and the war in Georgia is essentially over.
John Adam Treutlen
, a Salzburger, was elected Georgia's first governor in 1777.
There are several good biographies of him, including the
version. During the time of Treutlen's term as governor,
capitol of Georgia
. It was moved to
in 1783, then to
in 1796, followed by
in 1804, and finally,
in 1868. Another good story of the movement of the capitol
may be found
was the fourth state to ratify
of the United States
on January 2, 1778.
The English returned Florida to the Spanish at the end of the Revolutionary
War in 1784. Many residents of Camden County came home after the war
to find their property having been taken by the state.
With the revolution over, it was time to get down to business,
and Georgia did not wait long to do so. The first order of business
was to charter a state-run and state-sponsored university or seminary.
Georgia was the first to do so when the
University of Georgia
was founded. Of course, UGA is located on Athens, which
is not part of the Coastal Region. However, UGA is a religion in
every part of the state, thus it bears some mention.
was the first native-born American naturist. He traveled
extensively the pristine areas of Coastal Georgia and several other
modern-day states. A map of his Georgia
travels may be found here
Another course of immediate business was the
for Revolutionary War soldiers.
The town of St. Mary's was established in 1787.
In 1794, the construction of Fort Greene was commenced on Cockspur Island.
This fort was named for the Revolutionary War hero, Nathaniel
Greene. The construction of Fort Greene took two years. The
fort had an outer picket works, an earthen embankment reinforced with
timbers where artillery could be set, and a small guardhouse which housed
the garrison. Fort Greene was destroyed during a storm in 1804,
which is now classified as a hurricane.
Also in 1794, the government of the United States looked high and
low for the best timber on the Atlantic Coast with which to build vessels
for the United States Navy, and found Georgia's Live Oak to be particularly
suited for this task. Some of the wood for U.S.S. Constitution
was cut from the Couper property at Gascoigne's Bluff on St. Simons
Island in Glynn County.
Ebo Landing is an interesting and historically significant place. People
from Igboland (the "b" is silent) (now known as Nigeria) had been brought
into Savannah and were sold as slaves. They were purchased by two
families from St. Simons Island, who had them brought to the island on a
boat called the Morovia
. The captain's own slave was the first
to commit suicide by drowning in Dunbar Creek, a tributary of the Frederica
River. At this point, the Igbo Chief started chanting "the sea brought
me and the sea will take me home". The other slaves joined in the chant.
Instead of walking onto the bank and a life of slavery, the Igbo Chief
walked into Dunbar Creek, followed by the remaining slaves. Even though
this happened in May of 1803, they say you can go to Ebo Landing at night
and hear the chant and the chains. As you will see shortly, Coastal
Georgia has more than its share of ghosts.
On October 17, 1804, John Couper deeded four acres of land known as "Couper's
Point" to the federal government for the construction of a lighthouse at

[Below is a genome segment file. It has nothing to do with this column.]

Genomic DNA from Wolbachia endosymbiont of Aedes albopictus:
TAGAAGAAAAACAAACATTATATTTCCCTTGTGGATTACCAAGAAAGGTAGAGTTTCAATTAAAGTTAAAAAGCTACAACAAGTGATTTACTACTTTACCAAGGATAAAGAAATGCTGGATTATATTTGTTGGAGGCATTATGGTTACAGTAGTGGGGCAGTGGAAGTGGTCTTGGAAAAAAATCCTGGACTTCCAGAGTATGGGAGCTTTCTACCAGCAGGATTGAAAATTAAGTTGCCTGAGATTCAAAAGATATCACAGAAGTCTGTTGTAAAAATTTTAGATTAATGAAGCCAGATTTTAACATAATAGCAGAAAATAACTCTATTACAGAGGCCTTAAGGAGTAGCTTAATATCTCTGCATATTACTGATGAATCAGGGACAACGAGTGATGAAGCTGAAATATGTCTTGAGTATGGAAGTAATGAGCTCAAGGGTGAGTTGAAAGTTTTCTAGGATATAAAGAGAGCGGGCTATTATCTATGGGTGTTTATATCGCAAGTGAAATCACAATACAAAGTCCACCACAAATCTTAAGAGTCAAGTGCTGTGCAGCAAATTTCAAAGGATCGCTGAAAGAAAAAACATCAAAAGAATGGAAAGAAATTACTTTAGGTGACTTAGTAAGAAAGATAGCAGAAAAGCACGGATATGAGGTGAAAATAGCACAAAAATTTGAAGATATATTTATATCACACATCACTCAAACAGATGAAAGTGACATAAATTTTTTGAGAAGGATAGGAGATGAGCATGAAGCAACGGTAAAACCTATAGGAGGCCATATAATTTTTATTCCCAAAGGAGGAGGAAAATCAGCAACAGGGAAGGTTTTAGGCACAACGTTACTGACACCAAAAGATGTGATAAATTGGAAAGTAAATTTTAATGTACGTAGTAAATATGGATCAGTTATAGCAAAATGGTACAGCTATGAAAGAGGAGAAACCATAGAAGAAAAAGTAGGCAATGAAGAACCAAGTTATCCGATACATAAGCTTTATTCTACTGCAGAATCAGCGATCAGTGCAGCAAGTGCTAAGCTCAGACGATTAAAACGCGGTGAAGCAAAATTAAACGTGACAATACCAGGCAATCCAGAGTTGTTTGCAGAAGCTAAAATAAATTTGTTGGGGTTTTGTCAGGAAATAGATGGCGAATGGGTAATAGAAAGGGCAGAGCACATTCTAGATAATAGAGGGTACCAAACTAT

the southern tip of St. Simons Island. In 1807,
was contracted to build the lighthouse. The lighthouse was to have
been built from brick. However, for economic reasons,
was used for a majority of the 75 foot tower, with brick at the top.
In 1810, the first lighthouse was built on St. Simons Island. The
tabby was brought over, in large measure, from the tabby of the ruins at
the abandoned town of Frederica. Upon the completion of the lighthouse,
Gould applied for, and was awarded, the job of lighthouse keeper. He
remained for 27 years.
Georgia was left alone during the War of 1812, at least for the
most part. British ships were commonly sighted off the coast of
Liberty County. This brought particular fear to the residents of
Sunbury, many of whom remembered the British occupation of that city during
the Revolutionary War. In order to protect (and placate these citizens),
the United States decided to curtail the "commerce raiding" of the English.
This was done by taking boats that amounted to barges, and fitting
them with small artillery (mostly small cannons). It was difficult
to find other weapons for these barges. Likewise, it was difficult
to locate crewmen for these barges. The expedition of these barges
left Charleston on July 29, 1812. It's commanding officer, who had
been detained, was left behind, leaving a junior officer, Charles Grandison,
in charge of the "fleet". On the maiden voyage, the flotilla heard
rumours of three British ships in the area, and searched for them as far
south as Sapelo Island. Grandison discovered that the ships had
been there, but were now gone. He decided to leave a barge at Sapelo
Island. The remainder of the flotilla headed for the Midway River
and Sunbury. No one bothered to tell the people of Sunbury of the
flotilla of barges, and the townspeople became scared and upset as they
saw the barges approaching. They quickly activated the militia and
prepared to fire on the flotilla, and would have, had they not seen the
American flag first. There were no provisions made for these men,
and by September, nearly a third of them had deserted. As word arrived
that the British privateer, Calednoia
, had captured the American
, they were unable to even launch the barges and the
mission was deemed a failure.
After the War of 1812, the federal government discovered the necessity
of a string of coastal forts from the Florida Keys to Maine to protect
the United States from foreign invasion. These forts were called
. Over 200 forts were planned, and only 30 were actually
built, although not all of them were finished (Fort Sumter in Charleston,